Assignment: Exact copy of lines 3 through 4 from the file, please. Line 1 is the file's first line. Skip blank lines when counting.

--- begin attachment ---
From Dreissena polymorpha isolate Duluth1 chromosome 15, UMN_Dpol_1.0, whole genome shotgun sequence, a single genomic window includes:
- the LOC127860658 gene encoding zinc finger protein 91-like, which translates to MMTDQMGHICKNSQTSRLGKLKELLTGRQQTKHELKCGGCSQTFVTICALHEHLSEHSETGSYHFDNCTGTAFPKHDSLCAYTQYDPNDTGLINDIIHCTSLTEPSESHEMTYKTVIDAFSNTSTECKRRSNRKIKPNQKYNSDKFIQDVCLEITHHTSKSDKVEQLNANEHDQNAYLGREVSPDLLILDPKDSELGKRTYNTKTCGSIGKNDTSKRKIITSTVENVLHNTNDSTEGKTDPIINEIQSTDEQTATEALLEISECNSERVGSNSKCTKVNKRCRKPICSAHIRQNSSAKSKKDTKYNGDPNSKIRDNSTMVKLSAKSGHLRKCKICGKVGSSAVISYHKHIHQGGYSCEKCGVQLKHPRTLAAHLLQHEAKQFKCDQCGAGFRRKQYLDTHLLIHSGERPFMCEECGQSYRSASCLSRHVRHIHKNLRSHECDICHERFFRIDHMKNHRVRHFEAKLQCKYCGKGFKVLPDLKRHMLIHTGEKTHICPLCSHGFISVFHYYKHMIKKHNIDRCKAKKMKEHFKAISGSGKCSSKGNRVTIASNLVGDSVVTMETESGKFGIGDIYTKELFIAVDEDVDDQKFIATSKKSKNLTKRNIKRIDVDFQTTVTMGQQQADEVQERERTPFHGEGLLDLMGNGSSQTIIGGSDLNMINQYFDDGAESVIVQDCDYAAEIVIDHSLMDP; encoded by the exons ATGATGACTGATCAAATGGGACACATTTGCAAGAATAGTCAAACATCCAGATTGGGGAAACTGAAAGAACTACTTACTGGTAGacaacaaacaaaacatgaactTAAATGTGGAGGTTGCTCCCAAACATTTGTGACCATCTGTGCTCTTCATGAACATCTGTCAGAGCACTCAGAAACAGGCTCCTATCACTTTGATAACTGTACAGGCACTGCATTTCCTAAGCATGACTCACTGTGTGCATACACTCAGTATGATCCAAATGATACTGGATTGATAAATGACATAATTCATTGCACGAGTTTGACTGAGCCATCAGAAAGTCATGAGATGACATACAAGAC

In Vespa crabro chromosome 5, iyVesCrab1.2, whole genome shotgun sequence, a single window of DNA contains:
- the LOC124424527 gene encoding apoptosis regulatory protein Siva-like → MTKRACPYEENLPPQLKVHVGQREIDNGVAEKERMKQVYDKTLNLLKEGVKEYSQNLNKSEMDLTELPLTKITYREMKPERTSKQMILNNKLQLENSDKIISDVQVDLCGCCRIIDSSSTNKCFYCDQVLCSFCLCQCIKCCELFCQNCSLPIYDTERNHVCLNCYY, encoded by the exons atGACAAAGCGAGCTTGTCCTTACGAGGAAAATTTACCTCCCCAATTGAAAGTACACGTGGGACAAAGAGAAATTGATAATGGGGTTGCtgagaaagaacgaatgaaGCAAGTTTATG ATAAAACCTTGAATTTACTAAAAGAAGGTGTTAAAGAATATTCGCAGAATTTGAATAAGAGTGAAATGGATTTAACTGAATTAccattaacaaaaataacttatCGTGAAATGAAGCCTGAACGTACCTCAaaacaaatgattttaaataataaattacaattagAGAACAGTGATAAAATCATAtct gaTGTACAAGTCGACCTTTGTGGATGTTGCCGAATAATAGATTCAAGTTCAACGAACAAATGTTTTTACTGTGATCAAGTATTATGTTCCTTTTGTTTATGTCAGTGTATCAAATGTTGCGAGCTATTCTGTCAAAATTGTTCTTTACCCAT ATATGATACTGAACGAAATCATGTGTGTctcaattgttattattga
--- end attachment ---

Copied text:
In Vespa crabro chromosome 5, iyVesCrab1.2, whole genome shotgun sequence, a single window of DNA contains:
- the LOC124424527 gene encoding apoptosis regulatory protein Siva-like → MTKRACPYEENLPPQLKVHVGQREIDNGVAEKERMKQVYDKTLNLLKEGVKEYSQNLNKSEMDLTELPLTKITYREMKPERTSKQMILNNKLQLENSDKIISDVQVDLCGCCRIIDSSSTNKCFYCDQVLCSFCLCQCIKCCELFCQNCSLPIYDTERNHVCLNCYY, encoded by the exons atGACAAAGCGAGCTTGTCCTTACGAGGAAAATTTACCTCCCCAATTGAAAGTACACGTGGGACAAAGAGAAATTGATAATGGGGTTGCtgagaaagaacgaatgaaGCAAGTTTATG ATAAAACCTTGAATTTACTAAAAGAAGGTGTTAAAGAATATTCGCAGAATTTGAATAAGAGTGAAATGGATTTAACTGAATTAccattaacaaaaataacttatCGTGAAATGAAGCCTGAACGTACCTCAaaacaaatgattttaaataataaattacaattagAGAACAGTGATAAAATCATAtct gaTGTACAAGTCGACCTTTGTGGATGTTGCCGAATAATAGATTCAAGTTCAACGAACAAATGTTTTTACTGTGATCAAGTATTATGTTCCTTTTGTTTATGTCAGTGTATCAAATGTTGCGAGCTATTCTGTCAAAATTGTTCTTTACCCAT ATATGATACTGAACGAAATCATGTGTGTctcaattgttattattga